Like the MP3 format, FLAC (Free Lossless Audio Codec) is a coding format for digital audio. In fact, FLAC is basically the high-definition version of MP3. This article will explain what this means in terms of sound quality and why you might want to consider adding more FLAC files to your digital music collection.
FLAC stands for Free Lossless Audio Codec. Let’s start with the “free” part of this name: FLAC operates with royalty-free licensing and an open format. To understand the “lossless” part of FLAC’s name, we need to first take a look at how a typical MP3 file stores data.
The most common coding format for digital audio: The MP3
MP3 is a patented coding format that compresses the audio found on a typical CD. Bear in mind that on most CDs, the average 3 minute song takes up approximately 30 MB of storage space. This is quite a lot of data, and in the days of the first MP3 players, when storage was at a premium, it was simply too much. Early file sharing also had to make do with limited access to broadband Internet. These two things together made smaller files popular and that’s where MP3s come in. An MP3 with a 128 kbps bitrate can store the same song in a 3 MB file. It does this by using a mathematical model to remove the parts of the song that are considered to be out of range of normal human hearing while retaining the core features of the recording.
Because MP3s use a method of compression that permanently removes parts of a song, it is known as a “lossy” format. A mathematical model chooses which bits to discard based on the science of psychoacoustics, or the study of how the human ear actually perceives sound. For instance, the maximum range of hearing for a healthy young adult is between 20 Hz and 20,000 Hz. Values in a song that fall outside of this range are removed in MP3s as are very soft tones played together with louder ones. This allows a song to be played back at 128 kbps or 128 thousand bits per second – a low enough rate to make the file easy to stream and download.
A typical tradeoff: Convenience versus sound quality
The problem with MP3 files is that they don’t let you have your cake and eat it too. They compromise sound quality in order to attain such small, easily stored and transferable files. A good pair of speakers will reveal what’s not there: Cymbals lack a certain crispness, bass tones can be muddy, and treble tones don’t seem to sparkle quite as they did with the CD or vinyl version of the same song.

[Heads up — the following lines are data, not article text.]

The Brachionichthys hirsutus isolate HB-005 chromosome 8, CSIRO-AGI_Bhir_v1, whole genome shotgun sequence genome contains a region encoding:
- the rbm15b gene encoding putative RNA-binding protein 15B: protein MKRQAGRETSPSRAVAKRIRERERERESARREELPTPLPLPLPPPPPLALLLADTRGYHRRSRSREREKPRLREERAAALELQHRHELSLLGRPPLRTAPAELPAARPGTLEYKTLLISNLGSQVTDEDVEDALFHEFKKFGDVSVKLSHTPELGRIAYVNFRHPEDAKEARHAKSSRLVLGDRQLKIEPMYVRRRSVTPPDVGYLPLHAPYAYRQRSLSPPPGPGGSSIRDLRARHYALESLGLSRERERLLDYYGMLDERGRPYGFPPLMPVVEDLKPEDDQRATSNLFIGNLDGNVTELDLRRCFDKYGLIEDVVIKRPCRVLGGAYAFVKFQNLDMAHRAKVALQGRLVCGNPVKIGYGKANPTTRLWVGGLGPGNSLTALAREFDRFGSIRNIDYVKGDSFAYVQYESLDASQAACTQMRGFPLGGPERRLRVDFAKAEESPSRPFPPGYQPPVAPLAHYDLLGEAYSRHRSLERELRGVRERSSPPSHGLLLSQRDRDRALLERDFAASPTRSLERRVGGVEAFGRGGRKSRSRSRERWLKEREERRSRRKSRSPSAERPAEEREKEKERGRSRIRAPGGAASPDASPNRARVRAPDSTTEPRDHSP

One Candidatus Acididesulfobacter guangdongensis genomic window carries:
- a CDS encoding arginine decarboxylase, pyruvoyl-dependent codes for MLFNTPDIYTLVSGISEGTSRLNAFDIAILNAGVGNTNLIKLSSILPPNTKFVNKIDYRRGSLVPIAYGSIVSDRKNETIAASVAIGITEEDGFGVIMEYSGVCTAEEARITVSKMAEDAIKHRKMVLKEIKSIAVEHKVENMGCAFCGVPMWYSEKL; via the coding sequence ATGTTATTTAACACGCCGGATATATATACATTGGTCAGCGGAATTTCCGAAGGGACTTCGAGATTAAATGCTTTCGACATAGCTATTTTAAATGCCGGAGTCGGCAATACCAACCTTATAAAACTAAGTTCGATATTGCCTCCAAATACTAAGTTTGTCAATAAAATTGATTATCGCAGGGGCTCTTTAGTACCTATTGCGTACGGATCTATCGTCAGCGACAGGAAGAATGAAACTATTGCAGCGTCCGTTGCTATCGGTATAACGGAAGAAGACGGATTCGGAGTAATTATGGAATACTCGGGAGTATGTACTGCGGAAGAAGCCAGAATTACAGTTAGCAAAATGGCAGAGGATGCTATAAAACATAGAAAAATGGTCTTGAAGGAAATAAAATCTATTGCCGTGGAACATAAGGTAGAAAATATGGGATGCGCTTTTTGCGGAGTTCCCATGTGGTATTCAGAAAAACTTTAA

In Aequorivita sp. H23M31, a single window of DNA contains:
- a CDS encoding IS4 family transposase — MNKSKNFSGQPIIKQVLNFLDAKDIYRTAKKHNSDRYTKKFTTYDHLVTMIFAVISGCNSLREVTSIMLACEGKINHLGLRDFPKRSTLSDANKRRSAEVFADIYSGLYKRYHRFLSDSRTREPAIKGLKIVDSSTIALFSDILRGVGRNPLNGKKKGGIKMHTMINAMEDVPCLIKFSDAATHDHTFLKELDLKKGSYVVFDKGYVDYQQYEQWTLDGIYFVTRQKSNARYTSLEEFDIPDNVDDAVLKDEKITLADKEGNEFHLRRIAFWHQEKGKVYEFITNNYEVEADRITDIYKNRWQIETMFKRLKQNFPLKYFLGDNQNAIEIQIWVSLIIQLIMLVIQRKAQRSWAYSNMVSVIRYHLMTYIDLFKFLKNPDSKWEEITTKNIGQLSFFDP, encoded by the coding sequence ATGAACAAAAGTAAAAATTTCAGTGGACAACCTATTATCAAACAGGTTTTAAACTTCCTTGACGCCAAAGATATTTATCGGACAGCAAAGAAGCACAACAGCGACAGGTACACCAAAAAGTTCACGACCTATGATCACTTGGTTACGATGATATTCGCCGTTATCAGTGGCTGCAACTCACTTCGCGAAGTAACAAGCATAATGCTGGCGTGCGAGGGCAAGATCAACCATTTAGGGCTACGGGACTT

MP3 bitrates, however, can vary between 96 to 320 kbps with correspondingly different levels of quality. When converting a CD into an MP3 file – a process usually referred to as “ripping” – most software enables to user to determine the bitrate. 128 kbps delivers roughly radio-quality sound, 160 produces a decent sound that comes close to CD quality, and 320 kbps will produce a file that is very similar to the original.
Many people question, however, whether a difference between various bitrates can actually be heard and some people who came of age listening to music on MP3 players and ear buds may even prefer the sound of MP3 files with lower bitrates. Can you tell the difference? Thake this fun listening test to find out!
When good enough isn’t good enough
For those who really crave the lively punch, snap, twang and rich resonance of a high resolution file, even 320 kbps isn’t enough. This is where FLAC comes in. Whereas FLAC files are only about 50% smaller than their CD equivalents, they are able to do something quite amazing: Decompress to the same quality as the original. So a 30 MB file would be 15 MB when stored in the FLAC format but would have a quality equal to the original. By using a different compression technique that does not involve psychoacoustics, FLAC is able to avoid permanently “throwing out” any of the audio data. This is why it is known as a lossless format. Instead, the FLAC algorithm employs linear prediction which reduces the truly redundant information in the song. In terms of the listening experience, this means that a song’s full dynamic range is preserved. Sudden increases in sound levels, known as transients, are also retained. Cymbals and snare drums are crisp. The extra clarity of tone is also due to the absence of sonic artifacts – a problem with lossy files. Artifacts are formed when compression has not retained enough data to reproduce the original file when it is decompressed. This can manifest as ringing and hissing noises or graininess in the audio.
How can I play back FLAC files?
Many standard audio players such as the VLC Player, Winamp and Foobar2000 support FLAC., and the Android operating system has supported FLAC since version 3.1. FLAC files can also be streamed via Bluetooth with the aptX codec. AptX is a lossless compression method for Bluetooth that supports CD-like quality. That means, you’ll hear the full bandwidth of a 16-bit/44.1 kHz recording. If both your smartphone and your wireless headphones, like Teufel’s MUTE BT, support the aptX codec, you’ll be able to enjoy hi-fi sound quality.
Is FLAC worth it?
The answer to this depends on you. Even MP3 files can sound very good on a high-end pair of speakers, especially files with higher bitrates. However hi-fi speakers have a tendency to train the ear to detect when a sound is muffled or lacking in dynamics. For those who have invested in better speakers and who want to know that their ears aren’t missing a beat (or a transient), FLAC is the way to go.